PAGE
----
But here is a question: what happens when a song or a collection of songs becomes part of the collective consciousness of a nation’s people to the point where it replaces reality with an idealized nostalgic state, where the songs become their own country? Perhaps Fairuz herself answered this best when she proclaimed in one interview that: ”When you look at Lebanon now, you see that it bears no resemblance to the Lebanon I sing about, so when we miss it, we look for it through the songs…it’s as if the songs have become their country.” A further testament to the enduring power of sound, song and the ways in which an aural imprint becomes the portal to a cultures very soul, and the heart from which a nation beats. As in this case, the songs have replaced what was a distinctly physical space, a country that no longer exists, with that of a long lost conceptual space, which comes in the form of her music. Which may lead one to invariably ask, which lies the closest to the true space, the one which exists in books, or the one which leaps from the soul, dwelling only in the heart through art, poetry, music and song?
But if we return now to the vocal arrangement of Number 40, we can immediately understand how one (Western) continent’s modern day classical music can carry over into the popular sphere of another’s. Because what was once popular music in the late 1700’s through the 1800’s in Europe, is now considered traditional and is revived within a popular context and on a vastly different continent. It is not surprising perhaps, that many eastern listeners will ultimately attribute Number 40 to Fairuz instead of Mozart, as this is commonly the case with remakes of famous works, depending upon how far the generation is removed from the original source, or how much the remake has deviated from the original score. Will tomorrow’s generation of children remember who composed the famous ‘Pink Panther’ theme song or will they recognize only the music in its many adulterated forms? Is it possible that the pressing sentiment of young, passionate love – which is expressed so beautifully in the aria: ‘O Mio Babbino Caro,’ – one of Puccini’s most famous love songs, in which a plea is made by a young female lover who threatens to throw herself into the river Arno, should her father not agree to her marriage to her one true love – eventually become so separated from its text, its dialogue and hence its meaning, that it will only be known as a catchy score that is played on elevators and in malls? The answer is yes. But as cultural historians, or those steeped in the study of the past and how it relates to the present, it would serve us all well to remember that absolutely everything, at one time or another, comes from something else somewhere and that something somewhere is often buried deep within a different cultural past. We have but only to choose to dig deep enough through all the many rich layers of clues to see how everything is connected and intersects through many points of meaning.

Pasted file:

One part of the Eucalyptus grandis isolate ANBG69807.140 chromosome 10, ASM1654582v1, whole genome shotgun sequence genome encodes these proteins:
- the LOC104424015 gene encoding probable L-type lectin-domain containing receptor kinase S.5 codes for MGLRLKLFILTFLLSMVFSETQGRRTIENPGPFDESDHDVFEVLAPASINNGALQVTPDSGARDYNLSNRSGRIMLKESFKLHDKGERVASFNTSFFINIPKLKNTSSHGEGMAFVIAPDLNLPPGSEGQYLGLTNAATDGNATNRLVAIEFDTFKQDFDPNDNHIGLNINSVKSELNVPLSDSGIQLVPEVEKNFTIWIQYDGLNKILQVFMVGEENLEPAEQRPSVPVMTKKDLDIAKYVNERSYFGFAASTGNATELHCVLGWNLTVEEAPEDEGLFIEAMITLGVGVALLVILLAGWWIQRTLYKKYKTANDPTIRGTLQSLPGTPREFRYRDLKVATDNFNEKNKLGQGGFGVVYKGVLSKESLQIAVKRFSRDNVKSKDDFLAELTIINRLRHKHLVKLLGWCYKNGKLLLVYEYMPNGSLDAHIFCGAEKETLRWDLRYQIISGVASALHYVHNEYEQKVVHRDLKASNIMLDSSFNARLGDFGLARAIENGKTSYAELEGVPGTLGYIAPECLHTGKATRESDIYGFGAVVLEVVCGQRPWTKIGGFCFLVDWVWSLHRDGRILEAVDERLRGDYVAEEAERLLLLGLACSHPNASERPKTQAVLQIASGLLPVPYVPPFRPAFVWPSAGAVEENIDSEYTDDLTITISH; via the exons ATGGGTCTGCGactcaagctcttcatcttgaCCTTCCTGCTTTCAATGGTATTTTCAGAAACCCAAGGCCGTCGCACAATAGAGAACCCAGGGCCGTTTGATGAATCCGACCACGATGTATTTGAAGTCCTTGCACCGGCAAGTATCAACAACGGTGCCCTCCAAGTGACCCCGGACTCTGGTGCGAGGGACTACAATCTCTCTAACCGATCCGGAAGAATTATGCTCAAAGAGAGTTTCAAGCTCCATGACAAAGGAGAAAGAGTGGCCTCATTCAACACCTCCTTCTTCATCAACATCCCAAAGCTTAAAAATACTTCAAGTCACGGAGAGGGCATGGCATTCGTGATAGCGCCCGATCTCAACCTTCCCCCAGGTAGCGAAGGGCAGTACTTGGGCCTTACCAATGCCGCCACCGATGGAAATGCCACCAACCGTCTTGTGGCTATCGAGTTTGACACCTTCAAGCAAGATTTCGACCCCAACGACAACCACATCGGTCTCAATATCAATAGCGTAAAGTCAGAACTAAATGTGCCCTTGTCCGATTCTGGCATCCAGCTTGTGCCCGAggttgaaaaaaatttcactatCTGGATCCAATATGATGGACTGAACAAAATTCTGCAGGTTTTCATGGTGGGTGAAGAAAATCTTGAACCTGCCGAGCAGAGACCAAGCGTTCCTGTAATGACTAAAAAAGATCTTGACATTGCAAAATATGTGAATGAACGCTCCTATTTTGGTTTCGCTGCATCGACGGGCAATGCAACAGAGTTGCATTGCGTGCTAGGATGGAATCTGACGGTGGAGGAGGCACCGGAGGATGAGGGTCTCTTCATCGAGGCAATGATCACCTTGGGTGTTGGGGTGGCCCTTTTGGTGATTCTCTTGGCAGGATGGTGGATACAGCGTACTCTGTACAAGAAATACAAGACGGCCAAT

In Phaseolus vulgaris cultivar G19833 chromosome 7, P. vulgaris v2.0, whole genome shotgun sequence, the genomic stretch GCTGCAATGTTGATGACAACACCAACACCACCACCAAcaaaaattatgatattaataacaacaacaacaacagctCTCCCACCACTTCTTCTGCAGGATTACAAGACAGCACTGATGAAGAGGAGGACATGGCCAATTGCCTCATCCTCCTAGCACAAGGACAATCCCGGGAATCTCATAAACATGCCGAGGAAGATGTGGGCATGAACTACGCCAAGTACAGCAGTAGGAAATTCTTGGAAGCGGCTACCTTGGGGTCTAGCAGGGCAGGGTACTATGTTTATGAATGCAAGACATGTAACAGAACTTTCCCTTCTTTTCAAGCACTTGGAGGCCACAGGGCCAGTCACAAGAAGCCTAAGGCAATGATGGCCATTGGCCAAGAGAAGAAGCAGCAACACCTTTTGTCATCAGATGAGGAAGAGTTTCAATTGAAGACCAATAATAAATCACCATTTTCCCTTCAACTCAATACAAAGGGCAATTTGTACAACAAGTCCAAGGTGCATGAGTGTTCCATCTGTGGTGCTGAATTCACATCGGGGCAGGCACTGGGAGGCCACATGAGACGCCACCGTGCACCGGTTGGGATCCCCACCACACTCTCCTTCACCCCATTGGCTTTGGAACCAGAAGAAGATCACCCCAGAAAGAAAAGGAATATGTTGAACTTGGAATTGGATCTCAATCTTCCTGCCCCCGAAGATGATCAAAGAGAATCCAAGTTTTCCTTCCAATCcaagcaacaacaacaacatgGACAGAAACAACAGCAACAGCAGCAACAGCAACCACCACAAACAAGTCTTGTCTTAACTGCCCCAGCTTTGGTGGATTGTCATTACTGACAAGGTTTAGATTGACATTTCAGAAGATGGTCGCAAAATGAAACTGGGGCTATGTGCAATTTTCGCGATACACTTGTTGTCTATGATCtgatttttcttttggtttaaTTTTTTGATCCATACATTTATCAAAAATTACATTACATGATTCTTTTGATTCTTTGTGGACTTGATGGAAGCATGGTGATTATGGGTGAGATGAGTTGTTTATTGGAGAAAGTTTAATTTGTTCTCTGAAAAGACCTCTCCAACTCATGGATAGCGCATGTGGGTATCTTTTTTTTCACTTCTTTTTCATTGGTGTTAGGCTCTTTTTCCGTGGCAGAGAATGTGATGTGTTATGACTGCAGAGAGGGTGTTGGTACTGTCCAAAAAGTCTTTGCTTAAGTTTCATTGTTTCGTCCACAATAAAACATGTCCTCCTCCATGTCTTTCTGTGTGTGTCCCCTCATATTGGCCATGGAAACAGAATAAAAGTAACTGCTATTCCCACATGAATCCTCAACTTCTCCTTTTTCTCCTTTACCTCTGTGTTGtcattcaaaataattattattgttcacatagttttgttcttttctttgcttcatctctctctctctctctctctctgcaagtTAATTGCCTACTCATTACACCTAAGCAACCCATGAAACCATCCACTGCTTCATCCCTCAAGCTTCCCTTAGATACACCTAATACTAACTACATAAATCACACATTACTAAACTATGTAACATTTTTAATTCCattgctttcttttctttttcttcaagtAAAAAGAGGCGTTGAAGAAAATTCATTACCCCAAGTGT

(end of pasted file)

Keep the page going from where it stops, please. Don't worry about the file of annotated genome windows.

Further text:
Sonic Bridges of Cultural Understanding
Give me a niya so I can sing
for singing is the essence of life.
For long after the world ceases to exist
the sounds of the world (will) remain.
-Majda Rumi, Lebanese pop singer
The power of sound and music to break down barriers between people is better appreciated today than it was fifty or a hundred years ago but perhaps not better than it was thousands of years ago. And so it is not surprising that at the heart of the word ‘music’ lays the concept of ‘inspiration’. Derived from the Greek word, “mousike” the etymology of the word itself soon found its way into the rest of the world, appearing in the Arabic language as: “al-musiqa” where the article “al” was inserted so as to literally read and mean “the music.” And in the western world ‘music’ appeared in various formulations of the same word making it easy to understand in numerous languages as it appears as ‘musique’ by the French, ‘muzyka, by the Polish, ‘musik’ by the Germans and finally, ‘music’ by the English. But the word itself, a derivation from the word “muse,” has to do first and foremost with the concept of being inspired artistically. It is a word that comes from the ancient Greek tradition and may be found at the core of such words as “museum” which is a place with which to find inspiration and “a muse,” but whose common usage originates from the nine Greek goddesses who rule the airy, sublime realm of the arts and literature.